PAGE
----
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Let's put the political debate on the right footing

LET'S PUT the blame where it belongs: Our failure to win the peace in Iraq lies squarely on the shoulders of George W. Bush. The chaos that followed our destruction of Saddam Hussein's regime was not foreseen by the Bush administration, and there was no plan to handle it. This is an unforgivable combination of arrogance and incompetence in a president. We must get him out of office.

 

Unfortunately, the public debates among the Democratic presidential contenders in the 2004 election have been reduced to finger-pointing about the war on Iraq, most of it coming from Howard Dean. He calls those who voted for George W. Bush's war resolution as writing the president a blank check, and therefore being untrustworthy critics of the war.

This is not well-reasoned criticism since Bush could have unilaterally waged war against Iraq without a resolution from the Senate, as President Clinton did in Kosovo and Haiti. What's more, those voting for the resolution were not signing Bush a blank check. He had promised that he was going to the United Nations to force Saddam Hussein to abide by UN inspections.

The senators who voted yes were convinced that the only way Bush could show the United Nations that the United States was serious about destroying Saddam's weapons of mass destruction was to give him the unilateral use of force.

Bush betrayed their trust by dealing arrogantly with the UN, by giving ultimatums, rushing to war and, of course, as was revealed later, by misusing his own intelligence sources on the weapons of mass destruction.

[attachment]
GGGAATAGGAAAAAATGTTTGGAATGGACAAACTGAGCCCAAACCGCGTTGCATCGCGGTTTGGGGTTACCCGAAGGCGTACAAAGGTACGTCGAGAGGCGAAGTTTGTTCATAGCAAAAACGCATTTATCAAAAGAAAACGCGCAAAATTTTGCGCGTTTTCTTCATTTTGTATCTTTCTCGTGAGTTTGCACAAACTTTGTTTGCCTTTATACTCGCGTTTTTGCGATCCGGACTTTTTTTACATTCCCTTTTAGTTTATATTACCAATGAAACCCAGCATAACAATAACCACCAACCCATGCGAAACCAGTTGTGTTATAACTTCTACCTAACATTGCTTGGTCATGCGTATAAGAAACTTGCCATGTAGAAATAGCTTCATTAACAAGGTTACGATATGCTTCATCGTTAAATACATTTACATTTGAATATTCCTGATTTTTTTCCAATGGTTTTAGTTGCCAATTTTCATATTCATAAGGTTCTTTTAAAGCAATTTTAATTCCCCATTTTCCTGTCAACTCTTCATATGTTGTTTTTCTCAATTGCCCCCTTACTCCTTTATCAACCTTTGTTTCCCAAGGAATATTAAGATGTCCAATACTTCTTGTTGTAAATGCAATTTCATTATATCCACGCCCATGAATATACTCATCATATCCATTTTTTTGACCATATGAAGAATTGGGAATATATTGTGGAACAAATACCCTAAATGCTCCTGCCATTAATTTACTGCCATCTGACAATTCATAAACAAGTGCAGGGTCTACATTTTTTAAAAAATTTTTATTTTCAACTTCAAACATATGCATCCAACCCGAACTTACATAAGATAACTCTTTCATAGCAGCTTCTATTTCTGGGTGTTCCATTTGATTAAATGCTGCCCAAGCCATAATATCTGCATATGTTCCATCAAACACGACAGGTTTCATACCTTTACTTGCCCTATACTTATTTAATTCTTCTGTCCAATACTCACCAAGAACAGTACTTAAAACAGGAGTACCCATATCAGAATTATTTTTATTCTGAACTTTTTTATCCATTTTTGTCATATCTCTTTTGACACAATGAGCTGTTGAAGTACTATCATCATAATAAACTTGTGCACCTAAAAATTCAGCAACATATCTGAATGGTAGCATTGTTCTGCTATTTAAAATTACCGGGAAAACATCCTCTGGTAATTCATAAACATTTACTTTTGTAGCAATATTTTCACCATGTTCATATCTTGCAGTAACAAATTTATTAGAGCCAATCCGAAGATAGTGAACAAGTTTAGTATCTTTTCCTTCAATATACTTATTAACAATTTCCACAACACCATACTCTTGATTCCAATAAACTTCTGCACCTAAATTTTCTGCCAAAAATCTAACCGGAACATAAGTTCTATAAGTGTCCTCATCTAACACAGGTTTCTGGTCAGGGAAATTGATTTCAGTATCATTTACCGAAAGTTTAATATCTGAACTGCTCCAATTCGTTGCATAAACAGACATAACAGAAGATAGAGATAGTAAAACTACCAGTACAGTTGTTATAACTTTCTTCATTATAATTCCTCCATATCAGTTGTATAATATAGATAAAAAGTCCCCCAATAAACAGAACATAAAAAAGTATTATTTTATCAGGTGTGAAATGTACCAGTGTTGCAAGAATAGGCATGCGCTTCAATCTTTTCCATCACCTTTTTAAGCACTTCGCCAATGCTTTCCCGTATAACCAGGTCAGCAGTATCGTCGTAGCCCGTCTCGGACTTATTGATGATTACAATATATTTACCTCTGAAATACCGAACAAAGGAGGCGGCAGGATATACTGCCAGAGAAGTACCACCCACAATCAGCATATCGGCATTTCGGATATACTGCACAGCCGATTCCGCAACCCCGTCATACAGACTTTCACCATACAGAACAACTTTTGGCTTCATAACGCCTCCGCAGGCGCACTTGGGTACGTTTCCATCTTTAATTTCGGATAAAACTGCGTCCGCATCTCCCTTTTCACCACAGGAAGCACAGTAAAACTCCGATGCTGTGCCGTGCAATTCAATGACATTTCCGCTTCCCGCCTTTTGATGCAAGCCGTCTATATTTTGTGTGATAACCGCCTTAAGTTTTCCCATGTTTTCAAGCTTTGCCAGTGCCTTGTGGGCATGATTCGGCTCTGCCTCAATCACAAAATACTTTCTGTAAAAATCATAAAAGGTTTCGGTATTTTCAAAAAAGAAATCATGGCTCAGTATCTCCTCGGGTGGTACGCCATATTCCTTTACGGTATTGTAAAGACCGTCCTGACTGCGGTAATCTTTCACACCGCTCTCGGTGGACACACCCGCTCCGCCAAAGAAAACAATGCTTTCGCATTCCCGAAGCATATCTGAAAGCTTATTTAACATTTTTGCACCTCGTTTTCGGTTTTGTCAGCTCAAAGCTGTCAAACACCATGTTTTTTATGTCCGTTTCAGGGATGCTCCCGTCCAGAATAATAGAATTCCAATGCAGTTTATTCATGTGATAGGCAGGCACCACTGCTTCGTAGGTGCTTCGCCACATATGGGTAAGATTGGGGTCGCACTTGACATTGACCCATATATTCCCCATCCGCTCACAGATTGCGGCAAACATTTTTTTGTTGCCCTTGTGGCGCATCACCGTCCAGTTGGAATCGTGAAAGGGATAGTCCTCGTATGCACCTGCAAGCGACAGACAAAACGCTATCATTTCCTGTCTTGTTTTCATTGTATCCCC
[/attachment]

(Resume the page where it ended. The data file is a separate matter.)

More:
But most seriously for the Democrats, this finger-pointing drives a wedge among those who want Bush out of office, and distracts us from our most important job as voters to find the best qualified candidate for president.

How each of the contenders voted, or would have voted, on the Iraq war resolution is not the right test for finding the best candidate.

The right test is the candidate's record on the issues, their life experience, personal character, and their expertise in national and international affairs. We need a world statesman to clean up Bush's mess.

Howard Dean keeps hammering away at the Iraq issue because what fuels his candidacy and determines his style on the campaign trail is angry antiwar rhetoric. In fact, he has at times sounded remarkably similar to his rival, Senator John Kerry. On Feb. 20, 2003 Dean said: "If the UN in the end chooses not to enforce its own resolutions, then the US should give Saddam 30 to 60 days to disarm, and if he doesn't, unilateral action is a regrettable, but unavoidable, choice."

Come on Democrats, put the debate back on the right footing. We need a broader debate and vision before we can find the candidate with the political experience and character to bring our country together again and restore us as members of a world community.

TELA ZASLOFF

Williamstown

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